Problems are inevitable in life. But believing that there are solutions to our problems helps us face them with a positive attitude. Several kids from Pan-ayanon Bukidnon Hope Center in the Philippines offer their best advice on facing problems.
If you are an adult, you would likely agree that problems get bigger and harder as you get older. And, of course, children cannot go through life without facing difficulties, too.
I believe we all start with a blank slate about life when we are born. And as we grow, the way that we perceive problems changes.
During the toddler years, problems are obvious challenges that kids see in black and white.
If toddlers spill their milk, they’ll either throw a tantrum or they will try to clean it up. Or they might play with it using their hands, splashing the milk, not knowing that they are just making a bigger mess.
Toddlers approach problems unfiltered by past experience.
It’s not a bad thing, though, because that’s how they learn.
Their environment and the people around them play a big role in molding and shaping who they are, including their perception of problems.
And as they grow older and experience different things in life, kids develop critical thinking, which is an important skill in solving problems.
The Child and Teen Years
The child and teen years can be tough phases if a child is not guided appropriately. During these years, they explore and find their identity through what they can do and the community they belong to.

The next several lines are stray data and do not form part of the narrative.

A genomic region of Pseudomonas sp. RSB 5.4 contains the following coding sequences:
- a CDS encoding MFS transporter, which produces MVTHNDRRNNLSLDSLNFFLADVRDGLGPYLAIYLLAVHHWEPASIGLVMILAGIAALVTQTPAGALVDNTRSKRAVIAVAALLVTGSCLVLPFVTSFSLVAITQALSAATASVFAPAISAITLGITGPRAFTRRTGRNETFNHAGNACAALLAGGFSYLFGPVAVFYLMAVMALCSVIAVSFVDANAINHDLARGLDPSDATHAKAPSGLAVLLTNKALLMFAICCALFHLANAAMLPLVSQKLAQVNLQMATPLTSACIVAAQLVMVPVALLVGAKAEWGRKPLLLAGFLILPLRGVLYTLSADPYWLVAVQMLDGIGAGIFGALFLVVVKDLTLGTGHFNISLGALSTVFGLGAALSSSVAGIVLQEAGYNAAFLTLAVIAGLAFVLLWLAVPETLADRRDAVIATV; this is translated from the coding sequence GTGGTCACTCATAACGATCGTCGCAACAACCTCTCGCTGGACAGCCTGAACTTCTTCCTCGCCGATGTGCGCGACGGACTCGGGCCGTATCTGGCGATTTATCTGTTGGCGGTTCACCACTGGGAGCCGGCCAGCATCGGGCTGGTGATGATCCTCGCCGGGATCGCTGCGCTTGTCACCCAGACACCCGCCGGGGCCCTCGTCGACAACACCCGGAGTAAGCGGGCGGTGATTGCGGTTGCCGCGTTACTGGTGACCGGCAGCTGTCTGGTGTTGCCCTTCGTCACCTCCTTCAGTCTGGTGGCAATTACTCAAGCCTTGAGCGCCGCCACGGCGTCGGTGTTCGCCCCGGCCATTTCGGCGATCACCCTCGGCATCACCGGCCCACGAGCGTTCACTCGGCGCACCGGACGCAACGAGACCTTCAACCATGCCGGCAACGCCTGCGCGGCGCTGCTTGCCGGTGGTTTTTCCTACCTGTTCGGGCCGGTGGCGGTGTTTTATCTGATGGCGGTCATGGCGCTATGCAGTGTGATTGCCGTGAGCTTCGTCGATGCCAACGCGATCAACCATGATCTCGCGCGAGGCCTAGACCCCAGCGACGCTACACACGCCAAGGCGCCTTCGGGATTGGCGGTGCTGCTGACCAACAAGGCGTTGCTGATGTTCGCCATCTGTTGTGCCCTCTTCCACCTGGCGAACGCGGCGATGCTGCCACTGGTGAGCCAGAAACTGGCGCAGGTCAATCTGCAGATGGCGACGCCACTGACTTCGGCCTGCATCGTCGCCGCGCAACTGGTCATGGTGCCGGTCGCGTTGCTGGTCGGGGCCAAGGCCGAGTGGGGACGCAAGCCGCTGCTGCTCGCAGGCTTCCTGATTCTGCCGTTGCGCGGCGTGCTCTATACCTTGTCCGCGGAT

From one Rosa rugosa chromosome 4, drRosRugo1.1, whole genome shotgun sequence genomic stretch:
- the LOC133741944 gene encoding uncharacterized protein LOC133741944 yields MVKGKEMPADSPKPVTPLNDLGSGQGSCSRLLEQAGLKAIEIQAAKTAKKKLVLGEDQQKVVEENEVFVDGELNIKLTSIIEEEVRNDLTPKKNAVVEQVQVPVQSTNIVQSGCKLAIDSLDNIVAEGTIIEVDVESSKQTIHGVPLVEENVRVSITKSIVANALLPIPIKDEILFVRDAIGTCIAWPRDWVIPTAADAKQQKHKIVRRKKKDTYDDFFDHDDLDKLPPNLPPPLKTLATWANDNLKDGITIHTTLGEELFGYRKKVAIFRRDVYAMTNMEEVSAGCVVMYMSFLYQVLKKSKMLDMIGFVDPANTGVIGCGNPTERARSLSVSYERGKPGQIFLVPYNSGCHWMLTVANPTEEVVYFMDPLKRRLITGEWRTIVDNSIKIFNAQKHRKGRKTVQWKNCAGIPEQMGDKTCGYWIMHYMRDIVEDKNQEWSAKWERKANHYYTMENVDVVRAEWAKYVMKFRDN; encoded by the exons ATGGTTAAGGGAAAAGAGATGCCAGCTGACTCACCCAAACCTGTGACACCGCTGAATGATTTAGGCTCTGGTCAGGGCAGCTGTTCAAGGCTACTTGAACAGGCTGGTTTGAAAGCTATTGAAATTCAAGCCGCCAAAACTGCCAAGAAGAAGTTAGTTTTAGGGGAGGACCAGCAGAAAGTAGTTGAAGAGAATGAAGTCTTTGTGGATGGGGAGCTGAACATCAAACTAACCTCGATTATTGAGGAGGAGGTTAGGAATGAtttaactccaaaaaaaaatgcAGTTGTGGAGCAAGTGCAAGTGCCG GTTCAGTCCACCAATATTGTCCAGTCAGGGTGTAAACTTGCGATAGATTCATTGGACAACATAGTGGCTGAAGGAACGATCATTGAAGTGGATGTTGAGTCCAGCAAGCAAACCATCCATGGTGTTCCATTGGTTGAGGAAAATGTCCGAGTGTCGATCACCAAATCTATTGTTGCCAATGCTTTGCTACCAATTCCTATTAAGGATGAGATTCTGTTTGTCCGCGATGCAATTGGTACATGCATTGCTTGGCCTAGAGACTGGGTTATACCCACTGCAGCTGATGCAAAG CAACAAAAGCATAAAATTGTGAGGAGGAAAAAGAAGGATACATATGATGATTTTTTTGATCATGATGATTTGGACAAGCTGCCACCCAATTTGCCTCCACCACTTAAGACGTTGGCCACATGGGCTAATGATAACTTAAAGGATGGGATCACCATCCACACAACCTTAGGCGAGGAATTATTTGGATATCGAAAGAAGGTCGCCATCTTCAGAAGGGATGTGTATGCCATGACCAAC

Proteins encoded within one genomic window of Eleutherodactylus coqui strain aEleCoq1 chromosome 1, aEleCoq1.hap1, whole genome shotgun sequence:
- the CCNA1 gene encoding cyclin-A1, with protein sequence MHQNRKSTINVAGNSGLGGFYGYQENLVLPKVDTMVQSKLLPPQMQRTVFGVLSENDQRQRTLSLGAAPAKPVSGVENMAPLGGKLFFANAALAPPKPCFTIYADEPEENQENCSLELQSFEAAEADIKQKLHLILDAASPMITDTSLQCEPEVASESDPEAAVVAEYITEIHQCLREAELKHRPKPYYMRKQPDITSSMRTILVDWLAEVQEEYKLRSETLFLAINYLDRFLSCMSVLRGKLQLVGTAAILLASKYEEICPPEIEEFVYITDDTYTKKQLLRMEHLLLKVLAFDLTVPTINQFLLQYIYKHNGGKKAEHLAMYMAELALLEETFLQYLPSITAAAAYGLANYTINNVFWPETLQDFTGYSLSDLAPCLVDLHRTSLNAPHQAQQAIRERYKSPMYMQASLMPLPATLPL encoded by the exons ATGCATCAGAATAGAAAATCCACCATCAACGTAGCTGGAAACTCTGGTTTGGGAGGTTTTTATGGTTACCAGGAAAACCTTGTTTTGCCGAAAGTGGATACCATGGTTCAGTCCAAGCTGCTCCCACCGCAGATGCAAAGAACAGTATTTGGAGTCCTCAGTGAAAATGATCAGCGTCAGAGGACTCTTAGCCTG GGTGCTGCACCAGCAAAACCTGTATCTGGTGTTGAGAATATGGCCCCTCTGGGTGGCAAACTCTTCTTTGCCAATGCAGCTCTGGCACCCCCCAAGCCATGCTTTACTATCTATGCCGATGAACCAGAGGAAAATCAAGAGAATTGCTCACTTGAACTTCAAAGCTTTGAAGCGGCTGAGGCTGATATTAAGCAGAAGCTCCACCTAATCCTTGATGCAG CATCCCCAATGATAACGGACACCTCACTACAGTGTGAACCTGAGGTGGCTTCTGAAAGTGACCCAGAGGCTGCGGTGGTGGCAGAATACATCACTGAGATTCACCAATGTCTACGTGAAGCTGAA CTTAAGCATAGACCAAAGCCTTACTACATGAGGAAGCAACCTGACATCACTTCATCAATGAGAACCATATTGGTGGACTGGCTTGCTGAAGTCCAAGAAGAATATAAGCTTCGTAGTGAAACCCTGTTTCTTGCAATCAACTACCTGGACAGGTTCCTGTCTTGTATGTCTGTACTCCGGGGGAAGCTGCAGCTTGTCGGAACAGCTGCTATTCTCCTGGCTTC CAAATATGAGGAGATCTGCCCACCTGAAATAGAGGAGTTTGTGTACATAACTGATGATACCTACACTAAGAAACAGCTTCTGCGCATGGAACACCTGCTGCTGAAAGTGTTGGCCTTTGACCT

And in finding their identity, they will evolve in many aspects of their lives like their physical self, their beliefs, actions, and opinions.
So how can a teen prepare to become an adult and deal with more complex and bigger problems?
Developing an Optimistic Child
OneChild values the voices of the kids we serve, and we systematically gather their input through the “Voice of Youth.”
Through listening, a Child Champion learns the thoughts and feelings of the children, including their life challenges. Plus listening to the kids makes them feel welcome and valued.
We learned that in the Philippines, 73% of kids in the program ages 10 to 18 years old believe that there are many solutions to the problems they are facing.
The survey results show that most children in the program have a positive view of problem outcomes. Thus, they see not only one, but many ways to deal with the problems they encounter.
And an optimistic attitude is essential to having a hopeful future.
This optimism is thanks in large part to their Child Champions, who are committed to providing kids in poverty with programs for their holistic development, such as making sure they are healthy, have proper education, are taught Bible lessons, and are socio-emotionally ready for the world.
The same survey showed that 91% of the youths in the program say they have a Child Champion in the Hope Center whom they could talk to in times of difficulty. The presence of a safe person in their life helps a teen feel more confident when facing problems.
Advice Kids Learn From Their Child Champions